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August Bulletin

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Dogs Behaving Beautifully
The July sessions (aka Doggy Fit) were popular and well-received, as were the two August Socialisation Walks, but all are on hold while further logistics are sorted out.
Pawfect Dogsense trainer Hannah Molloy is keen to do more dog socialisation walks, and feedback from participants and the wider public shows there’s interest in the service and an awareness that dogs and dog-walking deserve more supportive attention.
At present there’s a question of whether it can be run at no cost to users. Funding, as ever, is quite a chore to locate. While we are trying to sort that out, we would also be glad to hear from park users about their interests and preferences.

 

The Value of Greenspace?
Anna Cuckow, a Geography undergraduate at Oxford, is looking for people’s thoughts on the different kinds of value that greenspaces have, and how those values might be prioritised.
She has set up an online survey here, and a printable version here. She would be glad to speak with a few people at length as well.

Anna’s time frame is quite short, just a few weeks, but the survey is mainly multiple choice questions, and is an interesting way to spend a few minutes thinking about what ‘green values’ you would prioritise, for Highbury and other local greenspaces.

Well worth some brain time!

 

Outdoor Education
Highbury was recently the setting for local Year 4 pupils who were taking part in an outdoor education scheme called the John Muir Award. It involved 3 days of curriculm-linked outdoor activity in early July. Organised by forest school provider Triskelion Education and assisted by Highbury Orchard Community CIC, children created land art with a history theme, then used their knowledge to interview Chamberlain family members Mary de Vere Taylor and her daughter. The school will produce both a mural and a video from the proceedings.

This is a first for the park, and proves that there are meaningful ways of extending local classroom education into the outdoors. Already, other schools are showing an interest in similar activities, from tree planting and outdoor science lessons to practical applications of other curriculum subjects.

There is a growing recognition among educationists that the natural outdoors is an important place for learning. Highbury Orchard Community is facilitating visits into the park from schools, home-educators and other families, all eager to reconnect their children with nature. Long may it continue.

In the same vein, there’s a showing of the highly acclaimed film Project Wild Thing on 26th August 1:30 at Park House, Kings Heath Park. See peopleandland.org.uk/events.

 

Tree Damage
Wind, age, drought or disease have claimed four more trees. Of particular interest are two mature trees in the central meadow, now marked with yellow crosses. These seem to be dying of something like dehydration – the leaves are tiny, branches are falling off.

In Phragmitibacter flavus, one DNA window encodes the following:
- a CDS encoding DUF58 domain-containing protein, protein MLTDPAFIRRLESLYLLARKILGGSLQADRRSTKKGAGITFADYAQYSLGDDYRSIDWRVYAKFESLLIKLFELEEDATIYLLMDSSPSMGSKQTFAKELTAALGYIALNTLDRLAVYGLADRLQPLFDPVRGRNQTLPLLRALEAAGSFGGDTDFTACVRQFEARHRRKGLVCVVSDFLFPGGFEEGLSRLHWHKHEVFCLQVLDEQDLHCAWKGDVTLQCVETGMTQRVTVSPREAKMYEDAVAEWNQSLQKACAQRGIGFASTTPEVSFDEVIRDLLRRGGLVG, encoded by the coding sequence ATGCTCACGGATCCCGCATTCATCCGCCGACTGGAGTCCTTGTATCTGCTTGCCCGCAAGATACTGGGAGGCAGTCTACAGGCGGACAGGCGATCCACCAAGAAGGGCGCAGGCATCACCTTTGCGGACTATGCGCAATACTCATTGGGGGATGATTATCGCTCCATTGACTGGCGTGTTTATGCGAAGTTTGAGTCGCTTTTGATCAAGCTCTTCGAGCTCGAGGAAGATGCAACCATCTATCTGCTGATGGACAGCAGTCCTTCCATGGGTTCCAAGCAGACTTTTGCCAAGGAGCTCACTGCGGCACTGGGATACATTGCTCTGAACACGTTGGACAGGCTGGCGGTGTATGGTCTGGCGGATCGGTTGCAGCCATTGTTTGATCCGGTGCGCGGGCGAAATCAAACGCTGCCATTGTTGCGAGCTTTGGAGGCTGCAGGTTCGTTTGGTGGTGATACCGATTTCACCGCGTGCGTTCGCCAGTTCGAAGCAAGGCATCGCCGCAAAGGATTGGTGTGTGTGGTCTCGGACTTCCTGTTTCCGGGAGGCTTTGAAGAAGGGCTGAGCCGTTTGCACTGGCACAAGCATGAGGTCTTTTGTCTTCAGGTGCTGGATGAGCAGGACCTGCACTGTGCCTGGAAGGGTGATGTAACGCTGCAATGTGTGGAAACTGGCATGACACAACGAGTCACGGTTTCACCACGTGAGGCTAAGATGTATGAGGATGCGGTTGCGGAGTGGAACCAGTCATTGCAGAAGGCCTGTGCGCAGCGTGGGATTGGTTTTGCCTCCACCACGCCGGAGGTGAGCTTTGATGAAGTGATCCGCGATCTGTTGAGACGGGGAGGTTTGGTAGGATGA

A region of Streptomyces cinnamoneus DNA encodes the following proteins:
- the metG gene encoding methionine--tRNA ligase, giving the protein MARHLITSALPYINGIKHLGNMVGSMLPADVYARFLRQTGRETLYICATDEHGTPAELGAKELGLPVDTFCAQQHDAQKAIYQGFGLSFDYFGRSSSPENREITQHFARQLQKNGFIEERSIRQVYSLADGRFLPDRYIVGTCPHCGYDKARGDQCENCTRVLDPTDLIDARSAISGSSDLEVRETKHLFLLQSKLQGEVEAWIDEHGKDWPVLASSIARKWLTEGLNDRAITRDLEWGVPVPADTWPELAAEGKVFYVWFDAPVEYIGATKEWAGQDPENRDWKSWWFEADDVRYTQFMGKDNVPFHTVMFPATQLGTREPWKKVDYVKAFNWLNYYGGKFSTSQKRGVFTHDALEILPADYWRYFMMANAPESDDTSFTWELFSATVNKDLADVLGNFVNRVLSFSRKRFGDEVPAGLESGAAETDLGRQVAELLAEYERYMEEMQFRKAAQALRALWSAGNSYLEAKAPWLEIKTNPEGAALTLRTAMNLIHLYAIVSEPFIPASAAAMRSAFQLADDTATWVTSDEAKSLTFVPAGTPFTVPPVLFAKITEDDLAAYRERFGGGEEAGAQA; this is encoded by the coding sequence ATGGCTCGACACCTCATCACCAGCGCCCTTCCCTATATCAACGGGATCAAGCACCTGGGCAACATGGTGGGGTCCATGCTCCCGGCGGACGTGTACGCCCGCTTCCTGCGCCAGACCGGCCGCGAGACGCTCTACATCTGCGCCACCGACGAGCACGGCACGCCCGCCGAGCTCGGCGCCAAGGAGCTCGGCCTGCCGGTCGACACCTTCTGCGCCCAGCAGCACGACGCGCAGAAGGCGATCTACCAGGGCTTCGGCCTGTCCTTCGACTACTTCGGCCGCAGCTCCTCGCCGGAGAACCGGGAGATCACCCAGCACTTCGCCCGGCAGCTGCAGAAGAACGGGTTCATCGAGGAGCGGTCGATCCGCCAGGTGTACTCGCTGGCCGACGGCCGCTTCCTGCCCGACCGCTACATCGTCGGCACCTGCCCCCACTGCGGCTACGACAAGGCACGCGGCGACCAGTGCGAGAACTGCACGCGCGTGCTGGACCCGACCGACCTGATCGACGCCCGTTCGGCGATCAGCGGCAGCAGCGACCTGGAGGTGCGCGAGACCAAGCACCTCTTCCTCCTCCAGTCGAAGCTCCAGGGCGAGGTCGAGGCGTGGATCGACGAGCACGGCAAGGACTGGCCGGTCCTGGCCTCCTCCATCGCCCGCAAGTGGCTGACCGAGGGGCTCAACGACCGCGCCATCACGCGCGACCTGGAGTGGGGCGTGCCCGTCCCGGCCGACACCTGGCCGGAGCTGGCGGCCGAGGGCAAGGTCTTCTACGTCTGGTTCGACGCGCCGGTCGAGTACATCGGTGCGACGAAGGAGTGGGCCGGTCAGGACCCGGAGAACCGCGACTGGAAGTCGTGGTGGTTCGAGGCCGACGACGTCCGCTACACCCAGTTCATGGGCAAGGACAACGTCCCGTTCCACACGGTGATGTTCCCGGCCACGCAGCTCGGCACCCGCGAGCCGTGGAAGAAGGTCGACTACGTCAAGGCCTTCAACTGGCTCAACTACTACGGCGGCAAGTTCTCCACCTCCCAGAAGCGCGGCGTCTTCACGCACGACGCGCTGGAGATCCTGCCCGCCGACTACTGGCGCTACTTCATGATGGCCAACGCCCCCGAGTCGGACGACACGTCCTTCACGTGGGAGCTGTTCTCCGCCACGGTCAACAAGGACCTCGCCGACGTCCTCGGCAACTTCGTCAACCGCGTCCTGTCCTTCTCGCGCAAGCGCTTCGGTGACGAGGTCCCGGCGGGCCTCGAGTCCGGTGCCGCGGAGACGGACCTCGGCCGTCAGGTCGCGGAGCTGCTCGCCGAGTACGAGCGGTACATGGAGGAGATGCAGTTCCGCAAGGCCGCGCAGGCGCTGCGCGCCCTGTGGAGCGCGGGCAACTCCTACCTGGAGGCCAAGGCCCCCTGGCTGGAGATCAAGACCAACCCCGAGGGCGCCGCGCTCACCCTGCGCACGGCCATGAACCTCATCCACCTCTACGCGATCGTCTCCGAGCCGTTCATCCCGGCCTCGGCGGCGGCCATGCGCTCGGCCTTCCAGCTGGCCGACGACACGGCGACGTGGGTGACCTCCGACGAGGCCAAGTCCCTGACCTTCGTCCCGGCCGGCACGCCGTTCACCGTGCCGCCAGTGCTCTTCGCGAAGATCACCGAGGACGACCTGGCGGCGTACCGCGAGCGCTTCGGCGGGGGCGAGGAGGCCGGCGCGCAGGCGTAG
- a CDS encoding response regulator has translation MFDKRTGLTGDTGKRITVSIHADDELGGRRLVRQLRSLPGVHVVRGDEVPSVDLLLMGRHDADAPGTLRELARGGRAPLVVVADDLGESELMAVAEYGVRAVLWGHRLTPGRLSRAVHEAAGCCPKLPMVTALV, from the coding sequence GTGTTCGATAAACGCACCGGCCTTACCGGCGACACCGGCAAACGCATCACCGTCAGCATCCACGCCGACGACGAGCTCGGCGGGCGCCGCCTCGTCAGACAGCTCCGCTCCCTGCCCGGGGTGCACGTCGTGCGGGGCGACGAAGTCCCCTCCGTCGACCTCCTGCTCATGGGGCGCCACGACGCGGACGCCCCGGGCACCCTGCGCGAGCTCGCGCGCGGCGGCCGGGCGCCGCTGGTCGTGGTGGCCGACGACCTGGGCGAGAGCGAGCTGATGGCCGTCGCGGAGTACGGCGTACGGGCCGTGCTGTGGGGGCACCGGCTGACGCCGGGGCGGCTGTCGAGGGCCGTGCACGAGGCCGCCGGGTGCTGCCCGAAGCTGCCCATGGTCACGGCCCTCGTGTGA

There’s also a nearby oak that’s lost a top limb – perhaps due to wind.

Lastly, the standing dead horsechestnut near the allotments gate has started falling apart. This is already scheduled for felling, but it seems to be distingrating on its own.

 

Vandalism and Fire alerts
Hardly a week passes without something being vandalised, though concerned park users are pretty quick to spot it and keep it in check.

This past Saturday someone marked up the Henburys wall with some churlish graffiti. Thanks to park users reporting it promptly, a cleaning crew had removed it by Tuesday morning. Result!

On Monday, someone took a car seat up to the stone balustrade and set it alight. It seems the heat was intense enough to fracture some of the stone.

Park keeper Andy says there was also a small fire closer to the hall, and raised the question of whether fire crews can get to the site easily. As far as we know there is no vehicular access to the areas below Highbury and Chamberlain House, nor is there anything larger than a hosepipe nearby, so it is especially important for people to be on the lookout as they pass through.

 

Newsletter Changes
The production of newsletters has been on hold since Christine stood down at the last AGM, with email bulletins taking up some of the slack, but not in a wholly satisfactory way. Enter Barbara, who will coordinate newsletter production and help out with some of the website content. We have not set a timetable yet, but are very much looking forward to getting things on a regular schedule again!

 

Wildlife Walks
The current schedule has been set, led by Paul Anthony or Dean Paul.

Thursday 21th August, 8 pm – 9:30pm
Bat walk

Friday September 5th, 1.00pm – 3.00pm
End of summer

Saturday October 4th, 10.30am – 12.30pm
Autumn changes and small mammals

Friday November 7th, 1.00pm – 3.00pm
Early migration and build up of winter roost

Saturday December 6th, 10.30am-12.30pm
Winter roost and robins

Meet at Highbury Park Car Park
Everyone welcome. Free of charge.
Please wear suitable footwear for walking on uneven ground

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